Should you limit your activities?
If you have hip arthritis, the more you walk the more the hip will hurt. In time, running, tennis, golf and eventually even walking may become impossible. You can minimize the pain by simply cutting back on activities which seem to aggravate the hip. Whenever possible, use an elevator (or an escalator) instead of stairs, and avoid long walks that leave you in pain. However, “saving the joint” by becoming totally sedentary will not slow down the arthritis. Therefore it is recommended that you remain as active as your pain will comfortably allow. A reported study in the Annals of Internal Medicine, in 1992 suggests that people with hip arthritis who force themselves to remain active may do better in the long run than those who “baby” themselves. Also, being totally sedentary leads to a loss of muscle and bone strength. If you feel that you really need it, you may ask Dr. Hirshorn and his staff to arrange for a handicapped parking sign for your car, but you are better off parking further away and forcing yourself to walk! The best all-around exercise for you is swimming. The water relieves the stress on your hip as you “walk” about in the shallow end of the pool. Dr. Hirshorn can prescribe a program of “pool therapy” for you. Bicycling (stationary or mobile) is also well tolerated. If you do not have access to an exercise bike or pool, then walk as much as you can tolerate without causing yourself excessive pain.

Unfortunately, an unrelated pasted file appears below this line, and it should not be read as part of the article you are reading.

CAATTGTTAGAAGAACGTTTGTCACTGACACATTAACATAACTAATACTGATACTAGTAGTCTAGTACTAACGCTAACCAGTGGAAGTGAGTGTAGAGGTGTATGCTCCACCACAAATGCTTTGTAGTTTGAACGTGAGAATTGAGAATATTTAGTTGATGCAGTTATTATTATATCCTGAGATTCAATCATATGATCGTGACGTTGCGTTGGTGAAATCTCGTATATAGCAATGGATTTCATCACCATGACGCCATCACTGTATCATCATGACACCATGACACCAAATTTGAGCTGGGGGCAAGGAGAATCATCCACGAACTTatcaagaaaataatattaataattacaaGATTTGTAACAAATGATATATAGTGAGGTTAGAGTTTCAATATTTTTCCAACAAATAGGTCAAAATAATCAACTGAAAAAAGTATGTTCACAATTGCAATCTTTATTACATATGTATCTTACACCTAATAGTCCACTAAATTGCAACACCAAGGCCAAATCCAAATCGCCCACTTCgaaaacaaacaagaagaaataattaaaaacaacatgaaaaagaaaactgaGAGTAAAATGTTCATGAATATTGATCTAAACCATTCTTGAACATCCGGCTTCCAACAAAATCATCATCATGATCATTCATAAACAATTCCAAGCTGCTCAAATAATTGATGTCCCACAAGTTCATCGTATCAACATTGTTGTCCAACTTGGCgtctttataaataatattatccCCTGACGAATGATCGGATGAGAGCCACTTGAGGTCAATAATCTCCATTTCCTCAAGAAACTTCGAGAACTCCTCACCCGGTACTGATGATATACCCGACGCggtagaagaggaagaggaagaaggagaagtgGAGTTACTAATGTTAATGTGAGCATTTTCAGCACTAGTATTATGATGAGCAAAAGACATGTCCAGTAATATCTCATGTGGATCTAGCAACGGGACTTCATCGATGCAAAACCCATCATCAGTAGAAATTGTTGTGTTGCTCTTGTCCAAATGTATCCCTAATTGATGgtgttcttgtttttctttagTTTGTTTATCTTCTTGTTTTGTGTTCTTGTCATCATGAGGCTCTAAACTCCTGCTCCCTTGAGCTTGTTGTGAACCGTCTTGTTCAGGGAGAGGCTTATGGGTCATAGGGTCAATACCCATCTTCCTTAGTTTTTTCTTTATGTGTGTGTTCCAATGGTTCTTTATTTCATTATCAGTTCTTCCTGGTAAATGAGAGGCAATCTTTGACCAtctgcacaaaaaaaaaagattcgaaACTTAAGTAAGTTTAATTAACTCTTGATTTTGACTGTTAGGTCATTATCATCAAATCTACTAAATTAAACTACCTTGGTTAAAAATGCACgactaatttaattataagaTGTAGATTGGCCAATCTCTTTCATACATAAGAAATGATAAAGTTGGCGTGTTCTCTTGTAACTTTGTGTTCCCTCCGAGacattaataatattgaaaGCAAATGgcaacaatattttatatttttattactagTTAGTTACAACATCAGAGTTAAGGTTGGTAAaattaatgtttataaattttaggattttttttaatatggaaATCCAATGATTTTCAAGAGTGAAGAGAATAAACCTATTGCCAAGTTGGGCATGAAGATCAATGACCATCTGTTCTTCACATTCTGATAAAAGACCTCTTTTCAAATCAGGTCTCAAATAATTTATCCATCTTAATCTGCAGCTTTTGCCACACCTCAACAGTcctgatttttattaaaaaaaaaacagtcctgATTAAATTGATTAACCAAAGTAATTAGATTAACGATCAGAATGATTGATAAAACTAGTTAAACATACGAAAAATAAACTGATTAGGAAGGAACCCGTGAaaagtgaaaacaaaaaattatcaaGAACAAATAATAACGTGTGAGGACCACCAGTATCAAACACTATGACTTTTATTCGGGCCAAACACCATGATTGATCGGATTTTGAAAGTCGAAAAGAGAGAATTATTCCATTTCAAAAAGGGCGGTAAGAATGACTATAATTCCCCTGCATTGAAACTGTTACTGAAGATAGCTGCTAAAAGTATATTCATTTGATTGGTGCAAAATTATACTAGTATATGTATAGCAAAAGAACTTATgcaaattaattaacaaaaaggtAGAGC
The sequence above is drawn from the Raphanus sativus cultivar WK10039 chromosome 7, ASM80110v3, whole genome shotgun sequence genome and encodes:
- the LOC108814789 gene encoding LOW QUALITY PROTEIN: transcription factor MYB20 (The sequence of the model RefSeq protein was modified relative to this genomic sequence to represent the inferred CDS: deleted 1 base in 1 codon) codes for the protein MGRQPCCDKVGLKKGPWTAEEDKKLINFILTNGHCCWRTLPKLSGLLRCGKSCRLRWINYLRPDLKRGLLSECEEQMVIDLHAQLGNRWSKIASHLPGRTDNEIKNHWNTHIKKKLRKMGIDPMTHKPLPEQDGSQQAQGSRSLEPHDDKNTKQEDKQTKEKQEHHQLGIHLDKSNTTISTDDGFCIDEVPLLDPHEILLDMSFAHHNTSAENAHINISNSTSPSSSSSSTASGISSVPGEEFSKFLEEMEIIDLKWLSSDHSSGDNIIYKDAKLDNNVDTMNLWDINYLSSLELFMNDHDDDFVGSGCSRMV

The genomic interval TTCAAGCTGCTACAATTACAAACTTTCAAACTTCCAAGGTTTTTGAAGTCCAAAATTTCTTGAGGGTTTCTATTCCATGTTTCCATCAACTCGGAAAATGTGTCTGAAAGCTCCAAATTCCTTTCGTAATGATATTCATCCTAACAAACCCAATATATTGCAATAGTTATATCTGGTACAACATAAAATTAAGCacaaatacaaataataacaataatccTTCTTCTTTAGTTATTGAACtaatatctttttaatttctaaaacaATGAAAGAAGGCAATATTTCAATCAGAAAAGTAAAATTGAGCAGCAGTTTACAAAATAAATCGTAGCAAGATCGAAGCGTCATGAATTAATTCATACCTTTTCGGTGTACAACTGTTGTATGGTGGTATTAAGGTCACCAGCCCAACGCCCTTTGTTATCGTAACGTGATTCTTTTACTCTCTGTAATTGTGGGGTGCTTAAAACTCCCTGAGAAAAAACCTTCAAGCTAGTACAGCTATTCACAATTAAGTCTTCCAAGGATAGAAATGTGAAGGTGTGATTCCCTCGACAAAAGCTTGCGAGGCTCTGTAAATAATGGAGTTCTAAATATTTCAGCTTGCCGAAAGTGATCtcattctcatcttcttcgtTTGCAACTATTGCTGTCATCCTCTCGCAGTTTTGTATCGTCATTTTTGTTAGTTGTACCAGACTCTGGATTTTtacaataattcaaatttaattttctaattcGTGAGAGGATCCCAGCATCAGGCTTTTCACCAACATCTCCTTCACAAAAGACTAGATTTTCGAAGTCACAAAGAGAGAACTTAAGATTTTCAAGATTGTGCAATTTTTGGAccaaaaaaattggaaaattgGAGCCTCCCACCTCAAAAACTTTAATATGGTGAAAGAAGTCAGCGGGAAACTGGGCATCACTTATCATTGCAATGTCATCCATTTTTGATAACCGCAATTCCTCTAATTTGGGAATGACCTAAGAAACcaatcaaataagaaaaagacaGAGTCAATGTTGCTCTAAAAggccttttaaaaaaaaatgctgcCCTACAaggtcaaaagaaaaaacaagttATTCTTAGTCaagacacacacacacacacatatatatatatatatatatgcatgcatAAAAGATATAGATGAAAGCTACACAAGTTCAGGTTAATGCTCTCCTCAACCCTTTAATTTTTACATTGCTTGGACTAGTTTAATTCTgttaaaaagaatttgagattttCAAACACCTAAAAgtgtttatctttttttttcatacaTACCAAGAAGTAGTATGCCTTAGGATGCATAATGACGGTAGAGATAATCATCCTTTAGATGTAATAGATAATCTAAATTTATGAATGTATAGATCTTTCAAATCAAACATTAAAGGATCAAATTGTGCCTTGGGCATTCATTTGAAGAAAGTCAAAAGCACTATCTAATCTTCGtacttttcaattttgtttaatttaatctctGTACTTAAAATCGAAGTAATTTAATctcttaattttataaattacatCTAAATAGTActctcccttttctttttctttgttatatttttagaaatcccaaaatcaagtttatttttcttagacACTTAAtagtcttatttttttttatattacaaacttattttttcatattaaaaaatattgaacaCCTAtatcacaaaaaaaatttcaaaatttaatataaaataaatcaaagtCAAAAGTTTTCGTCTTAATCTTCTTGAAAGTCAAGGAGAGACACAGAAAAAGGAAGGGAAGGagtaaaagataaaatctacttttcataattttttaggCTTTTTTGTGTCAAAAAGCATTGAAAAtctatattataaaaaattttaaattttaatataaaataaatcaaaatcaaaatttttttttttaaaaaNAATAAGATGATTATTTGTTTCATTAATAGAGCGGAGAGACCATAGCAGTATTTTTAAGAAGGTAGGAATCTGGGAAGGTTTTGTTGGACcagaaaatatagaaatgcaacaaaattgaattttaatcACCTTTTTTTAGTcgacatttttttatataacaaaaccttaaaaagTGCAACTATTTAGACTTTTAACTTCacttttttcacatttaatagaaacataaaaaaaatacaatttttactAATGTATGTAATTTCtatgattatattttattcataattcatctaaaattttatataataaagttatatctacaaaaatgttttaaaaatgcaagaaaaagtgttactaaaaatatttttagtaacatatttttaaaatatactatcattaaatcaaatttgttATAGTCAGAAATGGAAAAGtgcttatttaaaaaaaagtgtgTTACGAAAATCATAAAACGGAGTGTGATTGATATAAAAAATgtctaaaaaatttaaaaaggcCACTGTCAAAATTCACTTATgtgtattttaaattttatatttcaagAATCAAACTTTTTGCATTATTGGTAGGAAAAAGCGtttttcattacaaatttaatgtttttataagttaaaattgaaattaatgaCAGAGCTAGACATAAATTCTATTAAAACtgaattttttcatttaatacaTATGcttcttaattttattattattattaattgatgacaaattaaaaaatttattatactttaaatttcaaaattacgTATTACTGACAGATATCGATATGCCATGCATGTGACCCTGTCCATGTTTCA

Two important facts about canes:
- Hold the cane in the opposite hand (yes, the opposite hand) from the side with the hip problem and
- The cane should be the correct height. Any medical supply company that sells you a cane will adjust it to the correct length.
Weight loss will probably decrease your pain if you are greatly overweight. One pound of weight loss equals 3 pounds in stress reduction on the hip during normal gait! But weight reduction alone is unlikely to completely relieve the pain. Obesity also makes the hip operation more difficult, and complications occur more frequently in overweight people. It can be very difficult to lose weight when you are not very active because of your hip pain. Do the best you can!
Injections and methotrexate may be useful for rheumatoid arthritis. The treatment is complex and usually only given under the supervision of a rheumatologist.
Cortisone injections into the hip joint can be very effective if the cortisone is injected accurately into the joint. It quite frequently gives good relief for six months or so. It is a deep joint, and a long needle must be used with x-ray guidance for the needle. It is therefore not often done as an office procedure. Dr. Hirshorn is skilled at injecting the hip in the office without x-rays because of his intimate knowledge of the anatomy of the hip. For obese patients, he recommends the use of x-rays to be sure the needle is in the joint. Cortisone occasionally gives remarkable results, with even up to a year of relief in quite severe arthritis. You never know how well it will work until you actually try it. Bursitis of the hip (another common cause of “hip pain”) is easily (and effectively) treated with cortisone injections given in the office.